Muslims will need Covid-19 vaccine to perform Hajj, Saudi Arabia says
Muslims will need to be vaccinated against Covid-19 to perform the Hajj pilgrimage, Saudi Arabia declares
- The Saudi Health Ministry said a vaccine would be ‘the main condition for participation’ in the pilgrimage
- The government statement, released on Tuesday, did not specify whether worshippers from outside the kingdom would be able to attend
- Last year, authorities took the historic decision to limit the number of pilgrims to just 1,000 already within the country
- The annual event usually draws more than two million Muslims from all over the world
Saudi Arabia has announced that Muslims who want to perform the annual Hajj pilgrimage this year will need to prove that they’ve been vaccinated against Covid-19.
The kingdom’s health ministry said it will consider a vaccination as ‘the main condition for participation’ in the pilgrimage to Mecca, which all Muslims who are physically and financially able to are obliged to make once in their lives.
Health Minister Tawfiq Al Rabiah said in a statement on Tuesday that ‘compulsory vaccination’ would be required for all pilgrims.
The statement from the ministry did not specify whether the Hajj, which traditionally draws more than two million Muslims from across the world, would again exclude pilgrims from outside Saudi Arabia in a bid to curb the spread of the virus.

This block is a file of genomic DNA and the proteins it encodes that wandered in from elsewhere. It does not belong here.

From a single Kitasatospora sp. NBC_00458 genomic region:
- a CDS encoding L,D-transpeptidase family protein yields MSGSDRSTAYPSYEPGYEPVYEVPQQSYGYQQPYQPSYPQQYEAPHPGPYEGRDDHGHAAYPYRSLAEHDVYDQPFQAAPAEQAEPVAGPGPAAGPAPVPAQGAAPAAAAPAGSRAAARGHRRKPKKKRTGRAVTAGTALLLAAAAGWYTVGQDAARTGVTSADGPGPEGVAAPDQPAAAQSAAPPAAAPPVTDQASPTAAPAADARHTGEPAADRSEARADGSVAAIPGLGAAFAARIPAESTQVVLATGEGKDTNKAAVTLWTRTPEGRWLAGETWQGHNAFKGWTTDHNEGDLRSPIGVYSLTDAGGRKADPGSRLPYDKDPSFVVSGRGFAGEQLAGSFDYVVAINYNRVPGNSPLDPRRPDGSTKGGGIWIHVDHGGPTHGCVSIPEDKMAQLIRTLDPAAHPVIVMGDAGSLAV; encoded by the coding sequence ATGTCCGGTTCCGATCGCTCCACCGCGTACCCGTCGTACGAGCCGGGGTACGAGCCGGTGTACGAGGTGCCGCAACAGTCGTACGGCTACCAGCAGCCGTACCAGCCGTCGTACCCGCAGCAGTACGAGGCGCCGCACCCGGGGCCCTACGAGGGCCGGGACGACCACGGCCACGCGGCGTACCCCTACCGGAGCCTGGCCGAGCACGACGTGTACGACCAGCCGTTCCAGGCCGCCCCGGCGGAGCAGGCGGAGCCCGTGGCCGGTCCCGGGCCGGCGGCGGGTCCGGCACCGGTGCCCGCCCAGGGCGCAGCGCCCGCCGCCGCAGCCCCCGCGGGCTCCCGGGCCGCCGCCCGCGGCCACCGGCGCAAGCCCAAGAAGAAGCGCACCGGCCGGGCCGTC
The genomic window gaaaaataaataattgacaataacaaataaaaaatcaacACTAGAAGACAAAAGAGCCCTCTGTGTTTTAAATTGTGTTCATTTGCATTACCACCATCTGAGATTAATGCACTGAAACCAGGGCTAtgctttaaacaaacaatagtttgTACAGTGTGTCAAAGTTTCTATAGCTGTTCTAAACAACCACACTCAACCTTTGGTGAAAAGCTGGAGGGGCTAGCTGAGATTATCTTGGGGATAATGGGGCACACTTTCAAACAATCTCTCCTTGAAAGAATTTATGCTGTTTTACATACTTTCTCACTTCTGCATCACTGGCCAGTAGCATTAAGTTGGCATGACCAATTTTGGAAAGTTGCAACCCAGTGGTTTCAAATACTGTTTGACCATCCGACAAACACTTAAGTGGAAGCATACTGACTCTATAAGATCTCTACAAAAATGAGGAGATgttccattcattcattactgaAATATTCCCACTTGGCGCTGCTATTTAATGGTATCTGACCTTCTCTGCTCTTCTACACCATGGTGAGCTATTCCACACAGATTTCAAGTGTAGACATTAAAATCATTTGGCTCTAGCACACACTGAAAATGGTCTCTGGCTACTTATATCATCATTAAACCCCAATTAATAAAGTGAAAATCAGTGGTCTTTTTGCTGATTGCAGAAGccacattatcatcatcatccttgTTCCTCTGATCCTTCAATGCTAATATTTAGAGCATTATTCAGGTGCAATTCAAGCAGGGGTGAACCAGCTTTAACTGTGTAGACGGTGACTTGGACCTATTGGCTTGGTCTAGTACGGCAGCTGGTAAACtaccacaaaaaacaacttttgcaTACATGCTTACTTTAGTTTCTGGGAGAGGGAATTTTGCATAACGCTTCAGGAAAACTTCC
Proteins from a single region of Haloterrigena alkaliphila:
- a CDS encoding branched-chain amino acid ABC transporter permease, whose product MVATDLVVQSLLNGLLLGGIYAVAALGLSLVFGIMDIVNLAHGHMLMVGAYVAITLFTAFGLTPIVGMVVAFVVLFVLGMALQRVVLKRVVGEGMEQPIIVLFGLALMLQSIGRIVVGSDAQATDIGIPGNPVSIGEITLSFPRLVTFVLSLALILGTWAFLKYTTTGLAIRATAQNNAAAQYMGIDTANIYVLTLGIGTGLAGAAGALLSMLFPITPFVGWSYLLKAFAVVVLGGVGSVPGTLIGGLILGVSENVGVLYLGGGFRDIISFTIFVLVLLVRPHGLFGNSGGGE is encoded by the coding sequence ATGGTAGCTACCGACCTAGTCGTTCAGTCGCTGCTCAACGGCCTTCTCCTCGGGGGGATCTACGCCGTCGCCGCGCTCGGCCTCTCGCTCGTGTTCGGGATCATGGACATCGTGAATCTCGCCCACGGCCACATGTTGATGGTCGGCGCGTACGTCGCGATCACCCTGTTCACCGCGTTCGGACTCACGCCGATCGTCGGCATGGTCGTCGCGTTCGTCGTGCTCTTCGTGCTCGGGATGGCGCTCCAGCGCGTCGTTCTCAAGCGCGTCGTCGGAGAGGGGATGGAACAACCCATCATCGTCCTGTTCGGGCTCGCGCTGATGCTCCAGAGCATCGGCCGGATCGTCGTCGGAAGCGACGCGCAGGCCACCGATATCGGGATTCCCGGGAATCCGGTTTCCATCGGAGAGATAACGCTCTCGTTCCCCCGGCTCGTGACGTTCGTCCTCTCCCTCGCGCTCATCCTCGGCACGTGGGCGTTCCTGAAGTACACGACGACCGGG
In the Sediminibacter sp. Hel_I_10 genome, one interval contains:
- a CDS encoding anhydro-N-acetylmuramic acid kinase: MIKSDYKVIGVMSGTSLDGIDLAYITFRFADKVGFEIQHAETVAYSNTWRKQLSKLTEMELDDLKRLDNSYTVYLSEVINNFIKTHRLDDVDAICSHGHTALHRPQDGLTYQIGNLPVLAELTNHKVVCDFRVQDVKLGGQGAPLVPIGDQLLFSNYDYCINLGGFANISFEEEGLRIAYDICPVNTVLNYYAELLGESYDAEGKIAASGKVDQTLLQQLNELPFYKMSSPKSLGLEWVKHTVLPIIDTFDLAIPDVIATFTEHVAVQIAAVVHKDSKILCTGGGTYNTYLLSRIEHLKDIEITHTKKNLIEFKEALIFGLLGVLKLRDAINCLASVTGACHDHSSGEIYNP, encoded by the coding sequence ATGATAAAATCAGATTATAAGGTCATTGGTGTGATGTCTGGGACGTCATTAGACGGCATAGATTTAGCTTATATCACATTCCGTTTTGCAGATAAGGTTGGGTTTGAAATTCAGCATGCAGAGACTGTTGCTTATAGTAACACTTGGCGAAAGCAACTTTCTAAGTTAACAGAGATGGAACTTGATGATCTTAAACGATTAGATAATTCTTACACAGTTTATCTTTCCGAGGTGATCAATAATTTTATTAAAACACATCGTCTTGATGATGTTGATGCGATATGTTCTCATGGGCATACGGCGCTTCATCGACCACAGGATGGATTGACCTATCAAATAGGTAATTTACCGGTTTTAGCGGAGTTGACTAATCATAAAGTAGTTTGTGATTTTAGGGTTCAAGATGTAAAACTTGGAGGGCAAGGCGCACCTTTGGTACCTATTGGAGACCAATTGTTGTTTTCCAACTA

Saudi Arabia has announced that Muslims who want to travel to the country to perform the annual Hajj pilgrimage this year will need to prove that they’ve been vaccinated against Covid-19. The pilgrimage usually draws more than two million Muslims from around the world. Pictured: The Grand Mosque in Mecca during Hajj in 2019
Last year, Saudi officials took the historic decision to allow only a very limited number of worshippers to perform the Hajj amid the surging pandemic.
A total of 1,000 people already within the country were able to participate.
The decision dealt a devastating blow to millions around the world, many of whom plan for and look forward to the trip for years.
The five-day pilgrimage starts this year on the evening of July 17. It is made up of a series of rituals performed in and around Mecca, the holiest city in Islam.
In October, Saudi authorities relaxed restrictions, allowing thousands of pilgrims to perform the Umrah at the Grand Mosque in Mecca for the first time in seven months.
Unlike Hajj, the Umrah can be performed all year round but some measures remained in place to help stop the spread of the virus, including banning pilgrims from touching the Kaaba, the black cubic structure towards which Muslims pray.
Groups were also accompanied by a health worker and the number of medical teams present were increased.
Saudi Arabia has approved the Moderna, Pfizer and AstraZeneca jabs and began vaccinating residents on December 17. Pictured: A Saudi man receives a Covid-19 vaccine in Riyadh on December 17
Saudi Arabia has approved the Moderna, Pfizer and AstraZeneca jabs and began vaccinating residents on December 17.
The number of reported deaths and infections from Covid-19 in the country have remained low since a spike in the summer.
Saudi Arabia has recorded some 378,000 infections and 6,505 deaths since the pandemic began last year.
With would-be pilgrims spread across the world, Saudi Arabia’s vaccine requirement could make it more difficult for Muslims from poorer countries with a smaller supply of the vaccine to undertake the pilgrimage this year.
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